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How Modesty, Romance, and Femininity Relate to the Gospel

By: Kristen Clark

“Instead of wasting time on topics like modesty and romance…why don’t you keep the focus on the gospel? Your Christian blog should be all about loving Jesus.”

Several girls have written that type of email to us here at GirlDefined Ministries asking why we waste time writing about “secondary” issues rather than keeping the focus on the gospel. They’ve expressed disappointment that we take time to write about “minor” issues like modesty, romance, and femininity.

I think it’s time to answer their questions.

Why do we take time to write about topics like modesty, romance and femininity?

I mean, as Christian girls, shouldn’t we just focus on loving Jesus and loving others?

Well…let’s talk that through.

Yes, loving Jesus and loving others are the greatest commandments (Matthew 22:36-40). However, loving Jesus and loving others isn’t just a feeling…it’s an action. And true love for God should result in heart change and obedient actions.

As Christian girls, we reflect the gospel and show our love for Christ through our actions.

The Bible refers to these “actions” as good works.

Our actions, words, and choices should reflect the image of the one we’re called to bear. And since we are image bearers, the “secondary” issues matter. And they matter a lot.

In fact, topics like modesty, romance, and femininity only matter because of the gospel.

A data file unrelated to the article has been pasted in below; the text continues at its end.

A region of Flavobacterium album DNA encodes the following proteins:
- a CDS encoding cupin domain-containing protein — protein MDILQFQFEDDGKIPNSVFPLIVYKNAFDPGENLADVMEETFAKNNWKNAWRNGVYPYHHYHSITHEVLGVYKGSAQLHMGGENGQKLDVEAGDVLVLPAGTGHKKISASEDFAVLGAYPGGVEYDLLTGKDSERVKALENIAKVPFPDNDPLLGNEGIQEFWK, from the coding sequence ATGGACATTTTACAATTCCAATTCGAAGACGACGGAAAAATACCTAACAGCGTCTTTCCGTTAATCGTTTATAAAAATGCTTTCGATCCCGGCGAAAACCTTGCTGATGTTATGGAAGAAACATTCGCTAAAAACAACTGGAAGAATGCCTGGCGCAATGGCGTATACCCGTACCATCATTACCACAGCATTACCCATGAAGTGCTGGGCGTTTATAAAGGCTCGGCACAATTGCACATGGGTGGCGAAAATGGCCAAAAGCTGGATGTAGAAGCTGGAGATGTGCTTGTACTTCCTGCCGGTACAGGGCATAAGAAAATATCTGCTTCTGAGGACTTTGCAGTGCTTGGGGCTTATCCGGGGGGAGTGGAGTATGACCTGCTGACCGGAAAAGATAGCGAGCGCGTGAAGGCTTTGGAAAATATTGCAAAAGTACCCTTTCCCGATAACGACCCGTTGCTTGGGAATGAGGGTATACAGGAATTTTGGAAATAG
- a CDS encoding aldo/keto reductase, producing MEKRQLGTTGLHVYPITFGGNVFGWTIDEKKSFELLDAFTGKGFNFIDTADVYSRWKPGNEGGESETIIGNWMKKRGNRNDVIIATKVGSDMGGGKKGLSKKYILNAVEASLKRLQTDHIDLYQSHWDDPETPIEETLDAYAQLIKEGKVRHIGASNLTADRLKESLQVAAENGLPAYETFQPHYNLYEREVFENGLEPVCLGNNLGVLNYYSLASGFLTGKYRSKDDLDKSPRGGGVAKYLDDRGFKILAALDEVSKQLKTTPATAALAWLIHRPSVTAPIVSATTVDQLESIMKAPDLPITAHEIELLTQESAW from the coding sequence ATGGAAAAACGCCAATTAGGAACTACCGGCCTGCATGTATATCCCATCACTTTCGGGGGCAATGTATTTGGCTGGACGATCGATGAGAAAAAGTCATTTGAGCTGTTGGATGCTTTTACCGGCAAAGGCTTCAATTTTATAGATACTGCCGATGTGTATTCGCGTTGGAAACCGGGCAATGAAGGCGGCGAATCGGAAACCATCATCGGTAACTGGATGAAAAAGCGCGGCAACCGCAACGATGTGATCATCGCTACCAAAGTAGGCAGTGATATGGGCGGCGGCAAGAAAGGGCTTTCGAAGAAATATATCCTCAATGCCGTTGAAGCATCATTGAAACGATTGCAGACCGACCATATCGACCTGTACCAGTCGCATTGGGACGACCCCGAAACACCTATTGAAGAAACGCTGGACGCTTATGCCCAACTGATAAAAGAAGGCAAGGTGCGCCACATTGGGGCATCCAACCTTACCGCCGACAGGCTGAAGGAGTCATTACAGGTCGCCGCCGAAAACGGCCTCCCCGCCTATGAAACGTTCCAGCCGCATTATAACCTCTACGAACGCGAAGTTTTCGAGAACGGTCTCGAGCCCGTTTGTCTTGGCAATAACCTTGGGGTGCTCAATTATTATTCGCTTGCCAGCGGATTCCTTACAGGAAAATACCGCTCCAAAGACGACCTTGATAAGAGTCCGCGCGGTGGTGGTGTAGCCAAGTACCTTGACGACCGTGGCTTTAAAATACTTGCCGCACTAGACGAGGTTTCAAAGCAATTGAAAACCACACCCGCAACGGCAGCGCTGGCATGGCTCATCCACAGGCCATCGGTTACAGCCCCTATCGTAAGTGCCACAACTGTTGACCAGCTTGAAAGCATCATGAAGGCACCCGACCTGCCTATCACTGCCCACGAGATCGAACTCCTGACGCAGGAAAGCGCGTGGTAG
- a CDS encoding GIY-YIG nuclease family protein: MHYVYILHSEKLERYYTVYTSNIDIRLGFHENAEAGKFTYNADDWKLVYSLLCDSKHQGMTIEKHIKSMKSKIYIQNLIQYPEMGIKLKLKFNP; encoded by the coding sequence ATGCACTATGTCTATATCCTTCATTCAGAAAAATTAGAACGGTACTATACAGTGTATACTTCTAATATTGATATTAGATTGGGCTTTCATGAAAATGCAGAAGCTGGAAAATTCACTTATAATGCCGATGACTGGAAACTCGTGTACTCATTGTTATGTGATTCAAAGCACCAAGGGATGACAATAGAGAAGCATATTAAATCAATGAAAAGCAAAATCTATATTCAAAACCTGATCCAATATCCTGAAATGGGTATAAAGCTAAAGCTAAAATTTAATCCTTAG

Because of Christ, we are called to a higher standard. Titus 3 talks about how our “good works” as believers should be an overflow of our Salvation. As Christian girls, we should strive after good works in every area of our lives! Not to earn our Salvation, but to show the lost world the result of our Salvation.

Because of Christ, we are new creations, therefore we should reflect God’s holiness in every area of our lives.

And that is exactly why we write on these “secondary” topics. In fact, our upcoming book, Girl Defined: God’s Radical Design for Beauty, Femininity, and Identity, addresses a lot of these topics as well. The way we dress, interact with guys, and live our lives as females will directly impact our testimony for the gospel.

Here’s Why Modesty Matters.

From the time that God killed the animal in the garden and covered Adam and Eve, clothing became a symbol of what Christ did for our sins. Christ had to shed His blood on the cross to clothe us in His righteousness and save us from an eternity in Hell.

Clothes are so much bigger than “just being modest.”

Clothes are a picture of the gospel!

Clothing is a constant reminder of what Christ did for us and the price that He paid for our sin. Clothing is a representation of Christ shedding His blood to save us.

When we start to view clothing from that lens, covering our bodies makes so much more sense. Clothes started back in Genesis and should continue until we are ultimately perfected in Heaven with God. Read more in our blog post titled, The Naked Truth About Why We Wear Clothes.

Here’s Why Romance Matters.

Unlike Hollywood’s “feelings driven” version of love, God’s definition is driven by actions. It’s not based on what anybody else does or doesn’t do, it’s solely based on your own personal choices.

We have to learn how to love people according to God’s definition of love. And if we do, our lives will be radically changed.

God’s recipe for true love has the power to change lives, restore relationships and draw you closer to your family and friends.